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Randall Herbert

Brown To Help Ftb's - In All The Wrong Ways As Usual

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Liked LB's statement over on the times forum, hits several nails on the head, in fact enough to fasten down the lid of a long box:

"The easiest way for GB to help ftb's and for that matter the long term future of us all, is to stop using house prices to prop up this mirage of an economy and to curb speculation and hype.

No wonder the Banks aren't keen to share ownership. They currently hold minimal real risk for price fluctuations as they securitise the debt and can lend as much as they want already.

Supported, I understand, by the governments willingness to print more and more money to paper over the growing cracks in the financial system. You might ask yourselves why money is being printed at multiples of the official rate of inflation all round the world? To keep the whole shooting match from crashing into the ground perhaps. Excessive money supply was one of the main reasons the ECB raised IR's to head off inflation, much to the annoyance of Finance Ministers, i.e. Politicians, all around Europe.

And indeed as a tax payer why is my money being used to give out free loans to all and sundry at the governments whim to keep GB and this bankrupt government looking rosy?

Its about time we got back to some economic fundamentals instead of constant tinkering to keep the bubble in the air:

We spend as much as we earn, (That includes you Mr Brown); pay down excessive debt (currently over £1.1 Trillion!); and separate pensions from speculation so we all know where we're going.

Speculation is fine in a liquid market but not in one which is heavily influenced by vested interests, government intervention and regulation, for what is a basic need.

When will people wake up and realise that their wealth is more illusory than they think

To paraphrase Mervyn King, Govenor of the Bank of England: House prices are a matter of opinion; debt is real.

Mr Brown, we won't forget what you've done for this country. Not for a long time. "

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Shared ownership seems like a good solution to me, I hope it gets expanded. Part buying and part renting would cussion any ftb from a house price crash and get them onto the ladder.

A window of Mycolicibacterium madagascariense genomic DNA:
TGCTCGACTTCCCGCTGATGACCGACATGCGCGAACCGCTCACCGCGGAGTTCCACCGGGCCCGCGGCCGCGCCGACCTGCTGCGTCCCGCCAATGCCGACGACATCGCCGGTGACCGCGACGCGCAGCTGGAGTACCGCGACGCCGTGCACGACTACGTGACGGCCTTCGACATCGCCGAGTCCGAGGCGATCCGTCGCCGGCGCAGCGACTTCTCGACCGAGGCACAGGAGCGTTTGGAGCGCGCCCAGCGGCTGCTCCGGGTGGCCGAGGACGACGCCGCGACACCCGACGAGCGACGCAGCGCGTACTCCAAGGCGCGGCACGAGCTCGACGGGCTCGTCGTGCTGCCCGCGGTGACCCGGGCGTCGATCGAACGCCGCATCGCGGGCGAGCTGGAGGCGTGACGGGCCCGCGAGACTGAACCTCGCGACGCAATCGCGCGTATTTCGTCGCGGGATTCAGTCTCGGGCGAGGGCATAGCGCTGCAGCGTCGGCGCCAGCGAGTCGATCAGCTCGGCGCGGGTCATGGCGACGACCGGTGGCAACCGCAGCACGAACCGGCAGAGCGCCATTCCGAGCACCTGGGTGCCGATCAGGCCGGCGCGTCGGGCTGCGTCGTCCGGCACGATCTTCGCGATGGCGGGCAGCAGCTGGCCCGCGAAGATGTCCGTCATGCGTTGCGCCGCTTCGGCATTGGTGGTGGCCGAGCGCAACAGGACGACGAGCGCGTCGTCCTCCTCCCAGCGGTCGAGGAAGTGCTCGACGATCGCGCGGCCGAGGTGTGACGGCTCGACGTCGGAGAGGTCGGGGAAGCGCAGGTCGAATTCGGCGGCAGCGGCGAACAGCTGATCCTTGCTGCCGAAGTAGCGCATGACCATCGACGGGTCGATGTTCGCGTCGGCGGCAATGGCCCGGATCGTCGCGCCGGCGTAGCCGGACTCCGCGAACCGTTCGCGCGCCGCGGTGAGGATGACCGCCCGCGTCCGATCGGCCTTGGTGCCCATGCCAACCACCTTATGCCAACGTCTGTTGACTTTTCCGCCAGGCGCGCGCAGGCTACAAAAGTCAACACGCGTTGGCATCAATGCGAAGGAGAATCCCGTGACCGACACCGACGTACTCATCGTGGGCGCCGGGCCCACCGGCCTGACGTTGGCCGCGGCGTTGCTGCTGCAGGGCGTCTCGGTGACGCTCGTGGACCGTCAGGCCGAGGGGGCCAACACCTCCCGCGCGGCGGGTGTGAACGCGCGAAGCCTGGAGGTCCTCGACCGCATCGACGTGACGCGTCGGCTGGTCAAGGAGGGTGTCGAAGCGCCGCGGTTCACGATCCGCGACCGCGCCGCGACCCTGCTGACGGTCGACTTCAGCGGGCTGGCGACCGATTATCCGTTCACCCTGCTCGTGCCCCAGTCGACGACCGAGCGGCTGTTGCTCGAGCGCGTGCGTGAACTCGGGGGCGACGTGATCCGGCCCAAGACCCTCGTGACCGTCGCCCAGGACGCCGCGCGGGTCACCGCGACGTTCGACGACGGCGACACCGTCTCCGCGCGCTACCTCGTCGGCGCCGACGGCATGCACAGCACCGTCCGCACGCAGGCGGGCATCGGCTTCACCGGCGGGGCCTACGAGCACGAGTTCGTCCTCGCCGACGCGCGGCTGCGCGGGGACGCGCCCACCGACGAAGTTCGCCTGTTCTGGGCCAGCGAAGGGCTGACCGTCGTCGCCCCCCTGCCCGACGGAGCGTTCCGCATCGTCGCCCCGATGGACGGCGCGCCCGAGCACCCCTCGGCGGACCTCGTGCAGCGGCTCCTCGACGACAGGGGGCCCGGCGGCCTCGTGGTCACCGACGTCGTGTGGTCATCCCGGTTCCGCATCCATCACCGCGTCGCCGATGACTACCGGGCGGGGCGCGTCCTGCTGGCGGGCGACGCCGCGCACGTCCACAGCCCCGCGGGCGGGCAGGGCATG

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Shared ownership seems like a good solution to me, I hope it gets expanded. Part buying and part renting would cussion any ftb from a house price crash and get them onto the ladder.

I'm afraid I don't agree. Why own part of your home and rent the rest?

Surely, paying a mortgage for one part of the house and rent for the other, would be no more affordable that buying the whole of the house/flat?

If HP were allowed to drop downwards naturally, then this would be solved without the use of expensive, tax draining schemes?

EDIT: spelling (again)

Edited by laughing_goat

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G B has no interest in helping first time buyers; G B is only interested in helping himself.

It is obvious that he is desperate to prop up house prices until he gets to move to number 10 and will use public money to do this if he has to.

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I would be cautious about these sorts of schemes. They sound good in theory but if house prices drop, or you need to move for work, or move to a bigger place because you have had kids it can cause real problems - they just are not very flexible.

They are nothing new but they have been around for years, along with many other schemes to help FTB. I seem to remember them being popular just before the last housepricecrash.

IMHO they are a last ditch attempt to artificially sustain an over valued market.

They can be good if prices are rising etc - but when times are good these schemes are not very popular/well funded. It is only when things are at crisis point that these sorts of schemes come on line and IMO by then it is too late.

The only thing these are good for is helping people in Housing Association homes (and who want to stay in them for the long term) to buy them in steps e.g 50% then 75% until they own them outright.

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Part buying and part renting would cussion any ftb from a house price crash

No it wouldn't. The repayments on such schemes are often more than you will pay in rent, and you cannot justify this by saying you pay more for total ownership, because that's not what you're getting. Also, you lose both ways with these schemes, as if house prices rise you have to pay the housing association/RSL the market price of the extra share, so they get the benefit of the capital appreciation (if any), not you.

and get them onto the ladder.

Let's say house prices rise 10%. The share of the property you part-own also rises 10%. How do you realise that gain? Do you have to purchase the whole thing and then sell it on the open market? Can you simply sell your share back to the housing association at the higher market price? Do you have to give the HA first refusal on the property if you do want to sell? The devil is in the detail.

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  • 301 Brexit, House prices and Summer 2020

    1. 1. Including the effects Brexit, where do you think average UK house prices will be relative to now in June 2020?


      • down 5% +
      • down 2.5%
      • Even
      • up 2.5%
      • up 5%



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